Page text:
4) One of the greatest enemies of successful teaching is student boredom. This is often caused by the predictability of classroom time. Students frequently know what is going to happen in class and they know this because it will be the same what happened in the last class. Students need surprise and variety. But variety is the same as anarchy. Students generally appreciate a safe structure which they can rely on. Good teachers find a balance between predictable safety and unexpected variety.

5) One more q-n crucial for a good teacher is how important it is to follow a prearranged plan. This q-n is of no concern for students having their school practice, of course. Suppose that the teacher has planned to allow 20 minutes for dialogue preparation and acting out. But then it becomes obvious they need more time. What should a teacher do? Abandon the original plan or is it better to press ahead?

What is your opinion? What should a good teacher do?

Good teachers are flexible enough to cope with such situations. Because they are focusing on the students and what they need, they are able to react quickly to the unplanned event. Good teachers recognize that their plans are only prototypes and they may have to abandon some or all of them if things are going too fast or too slow. Though, such situations rarely happen to good teachers because they are able to distribute the timing correctly.

2. The second question we are going to touch upon deals with foreign language teaching approaches which were widely spread in the 20th century. Much current teaching practice is the direct results of these methods/ you can see a certain number of them in the chart in our handouts. Only the last line has got 3 gaps for you to fill them in.


Approaches to ELT


Foreign Language Teaching approaches in the 20th century

Date

Title

Country of origin

Major source of influence

1900

Grammar - translation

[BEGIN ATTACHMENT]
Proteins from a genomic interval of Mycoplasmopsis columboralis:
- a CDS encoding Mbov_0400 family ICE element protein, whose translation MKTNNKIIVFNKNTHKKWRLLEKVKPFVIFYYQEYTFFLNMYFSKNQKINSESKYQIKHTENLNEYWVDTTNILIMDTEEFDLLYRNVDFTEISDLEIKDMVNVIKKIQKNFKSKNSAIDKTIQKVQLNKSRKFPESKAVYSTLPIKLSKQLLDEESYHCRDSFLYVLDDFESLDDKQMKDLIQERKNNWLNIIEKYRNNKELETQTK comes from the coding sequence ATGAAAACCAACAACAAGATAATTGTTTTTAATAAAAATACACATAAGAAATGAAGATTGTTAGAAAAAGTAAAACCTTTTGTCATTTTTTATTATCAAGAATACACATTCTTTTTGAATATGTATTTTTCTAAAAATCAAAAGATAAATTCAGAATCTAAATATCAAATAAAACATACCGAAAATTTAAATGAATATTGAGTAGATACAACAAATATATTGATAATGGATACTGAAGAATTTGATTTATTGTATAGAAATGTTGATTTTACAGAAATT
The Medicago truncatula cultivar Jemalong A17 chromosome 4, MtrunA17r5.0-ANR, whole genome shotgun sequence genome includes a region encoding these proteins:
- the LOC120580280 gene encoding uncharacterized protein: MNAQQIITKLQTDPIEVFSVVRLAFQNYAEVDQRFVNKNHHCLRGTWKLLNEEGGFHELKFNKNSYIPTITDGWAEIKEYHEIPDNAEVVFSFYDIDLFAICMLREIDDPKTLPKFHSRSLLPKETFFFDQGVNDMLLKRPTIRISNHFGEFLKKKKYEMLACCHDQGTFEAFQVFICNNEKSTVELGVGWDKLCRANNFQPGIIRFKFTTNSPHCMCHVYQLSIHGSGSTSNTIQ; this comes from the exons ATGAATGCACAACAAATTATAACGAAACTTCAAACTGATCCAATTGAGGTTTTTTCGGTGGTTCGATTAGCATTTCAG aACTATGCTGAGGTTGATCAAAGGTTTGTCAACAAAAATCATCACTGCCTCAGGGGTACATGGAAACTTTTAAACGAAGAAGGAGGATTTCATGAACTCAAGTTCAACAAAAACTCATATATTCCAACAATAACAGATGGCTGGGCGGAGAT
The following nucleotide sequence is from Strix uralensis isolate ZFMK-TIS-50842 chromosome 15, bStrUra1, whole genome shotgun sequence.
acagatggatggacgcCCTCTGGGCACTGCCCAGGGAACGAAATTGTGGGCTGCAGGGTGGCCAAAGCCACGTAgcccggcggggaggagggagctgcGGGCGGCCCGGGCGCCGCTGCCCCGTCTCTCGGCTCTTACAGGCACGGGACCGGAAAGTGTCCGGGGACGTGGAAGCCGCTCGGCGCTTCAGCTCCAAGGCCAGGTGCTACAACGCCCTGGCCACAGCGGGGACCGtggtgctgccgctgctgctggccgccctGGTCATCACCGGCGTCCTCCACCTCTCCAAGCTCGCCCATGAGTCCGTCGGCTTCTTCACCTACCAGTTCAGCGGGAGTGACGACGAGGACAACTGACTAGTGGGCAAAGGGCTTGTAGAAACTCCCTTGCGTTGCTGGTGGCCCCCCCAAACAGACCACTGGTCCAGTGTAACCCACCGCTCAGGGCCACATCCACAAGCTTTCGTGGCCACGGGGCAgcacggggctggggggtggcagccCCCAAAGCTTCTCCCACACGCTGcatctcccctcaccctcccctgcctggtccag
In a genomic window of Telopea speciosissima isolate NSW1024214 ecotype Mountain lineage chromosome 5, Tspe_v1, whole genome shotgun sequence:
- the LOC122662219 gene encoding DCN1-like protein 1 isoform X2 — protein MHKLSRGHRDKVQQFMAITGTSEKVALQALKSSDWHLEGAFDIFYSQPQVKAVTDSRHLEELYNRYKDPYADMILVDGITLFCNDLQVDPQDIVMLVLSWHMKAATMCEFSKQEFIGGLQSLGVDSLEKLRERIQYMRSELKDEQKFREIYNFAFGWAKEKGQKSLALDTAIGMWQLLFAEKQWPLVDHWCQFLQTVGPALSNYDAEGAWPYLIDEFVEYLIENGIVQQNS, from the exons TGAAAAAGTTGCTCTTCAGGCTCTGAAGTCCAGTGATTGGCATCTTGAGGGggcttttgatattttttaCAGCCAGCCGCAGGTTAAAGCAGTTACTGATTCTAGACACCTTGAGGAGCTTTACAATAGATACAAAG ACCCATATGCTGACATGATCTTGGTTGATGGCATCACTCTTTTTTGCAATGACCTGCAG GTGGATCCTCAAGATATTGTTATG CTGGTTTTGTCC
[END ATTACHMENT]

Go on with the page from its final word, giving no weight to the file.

Germany

Teaching of classics

1903

Direct

Germany

Learning theory

1950s

Situational

UK

Linguistic

1950s

Structural

USA

Linguistic

1950s

Audio - lingual

USA

Learning theory

1960s

Audio - visual

France

Technology

1970s

Notional / functional

UK

Linguistic

1970s

Humanistic :

  • Silent way

  • Total physical response

  • Community language

USA

Linguistic

1980s

Communicative

UK

Learning

1980s

Natural

USA

Learning theory

1990s

Lexical

UK

Birmingham

Linguistics

2000

Post - communicative







(J. Mc Govern, Lancaster University, UK)

To understand this chart better you should bear in mind the difference between the terms “approach”, “method” and “methodology”.

  • Approach- a theory of teaching (how to teach)

  • Method – procedures and techniques characteristics of teaching(a way of teaching)

  • Methodology – a system of methods

Analyzing the chart we can come to a conclusion that there have been a lot of approaches within the recent years. The most popular among them, nevertheless, were grammar-translation, audio-lingual, Communicative Language Teaching. And I’d like to draw your attention to the description of these 3 approaches.

1) Grammar-translation as the most commonly used way of learning languages for hundreds of years. Analyzing the grammar and finding equivalents between the students’ language and the language to be studied, the students studied how the foreign language is constructed. A concentration on grammar-translation stopped the students from getting the kind of natural language input and it often fails to give them opportunities to activate their language knowledge. The problem with grammar-translation is that it teaches people about the language and doesn’t really help them learn the language itself.

2) Audio-lingual. This is a language teaching methodology based on behaviourist theories of learning. These theories suggested that much learning is the result of habit formation (Pavlov’s method). As a result, audio-lingual classes concentrated on long repetition – drill stages, in which the teacher hoped that the students would acquire good language habits. Methodologists later on understood that in this approach students were not exposed to real or realistic language. However, drilling is still popular, especially for low – level students.